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April 2019 issue

Posted on March 27, 2019

In the latest issue of the magazine, we focus on dance teachers, talk to two leading male dancers, Ivan Putrov and Vincent Simone, see the revival of a rarely-performed ballet by Frederick Ashton, and find out how the stage designer Jürgen Rose is going to give Kenneth MacMillan’s Mayerling a new look.


Ashton in Florida

Jonathan Gray sees a fine revival of a long-lost work by Frederick Ashton

“No one could have predicted, more than 30 years after his death, that the company that would play the most significant role in keeping alive the works of Frederick Ashton, one of the greatest choreographers of the 20th century, would be based not in the UK, his homeland and the country where he created his greatest ballets, but in the US, in a small city in Florida that faces out onto the Bay of Mexico. As The Royal Ballet – for whom Ashton was founder choreographer – continues to minimise his presence in the repertoire to just a handful of over-familiar pieces, one must turn instead to Sarasota Ballet if one is interested in becoming better acquainted with Ashton’s choreography. There, you can obtain a sense of his extraordinary range and variety as a creator, and get the opportunity to discover unfamiliar works.

“For its 2018–19 season, Sarasota Ballet presented six works by Ashton (twice as many as The Royal Ballet), including two not seen in over 30 years, and since 2007 the company, under the artistic direction of Iain Webb, alongside his wife and former ballerina, Margaret Barbieri, has staged in total more than 25 ballets by the master. Good as it was to see it revived again, Varii Capricci, presented in January, is a minor work in Ashton’s canon, created late in his career as a vehicle for two of his favourite dancers, Antoinette Sibley and Anthony Dowell, but Sarasota Ballet’s production of Apparitions was a much more significant occasion.”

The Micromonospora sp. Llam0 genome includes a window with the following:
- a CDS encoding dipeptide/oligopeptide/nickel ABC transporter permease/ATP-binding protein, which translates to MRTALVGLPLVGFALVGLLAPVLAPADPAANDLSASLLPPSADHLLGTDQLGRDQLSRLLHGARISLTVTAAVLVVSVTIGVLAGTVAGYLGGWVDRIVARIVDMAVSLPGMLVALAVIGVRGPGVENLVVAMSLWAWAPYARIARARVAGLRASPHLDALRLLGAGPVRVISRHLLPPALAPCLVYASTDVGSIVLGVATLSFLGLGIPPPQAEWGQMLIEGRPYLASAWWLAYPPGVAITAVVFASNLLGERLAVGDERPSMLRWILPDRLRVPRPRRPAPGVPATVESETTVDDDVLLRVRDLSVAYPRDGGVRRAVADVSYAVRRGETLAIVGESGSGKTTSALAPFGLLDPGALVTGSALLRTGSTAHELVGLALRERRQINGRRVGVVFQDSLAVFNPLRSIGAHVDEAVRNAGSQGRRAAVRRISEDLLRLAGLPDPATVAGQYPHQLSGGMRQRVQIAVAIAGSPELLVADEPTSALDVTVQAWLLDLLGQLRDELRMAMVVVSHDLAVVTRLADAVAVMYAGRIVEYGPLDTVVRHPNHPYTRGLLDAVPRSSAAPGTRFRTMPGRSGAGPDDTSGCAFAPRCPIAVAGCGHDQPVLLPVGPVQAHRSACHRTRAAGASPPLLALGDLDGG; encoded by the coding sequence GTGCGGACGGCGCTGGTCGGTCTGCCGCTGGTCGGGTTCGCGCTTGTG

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Ballroom boy

Vincent Simone talks to Nicola Rayner about his new touring show with Ian Waite

“‘Any chance to please the ladies!’ jokes Italian dancer Vincent Simone when I ask about his new show The Ballroom Boys. ‘It was an idea that Ian Waite had,’ he goes on to explain. ‘It hasn’t been done before that a pair of boys from Strictly get together to do a show – it’s usually a couple. He asked me if I’d be happy to do something like that and, of course, I said yes. We’re both involved with the making of it,’ he continues. ‘Ian has done his own shows before, while I’ve never done anything quite like this.’

“Best known for his long-term dance partnership with fellow Italian Flavia Cacace, Simone has starred in four very successful stage shows with her – Dance ’Til Dawn, The Last Tango, Midnight Tango and Tango Moderno – and she has given this new project her blessing.

“When I speak to him in late February, Simone and Waite have yet to start rehearsals. ‘We’ve had a few meetings about music, concept and ideas for the show through FaceTime and over the phone. I love his ideas of how to approach the show, the audience, choreography and so on.’”

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On the move

Graham Watts meets Christiana Stefanou, a ballet master for the 21st century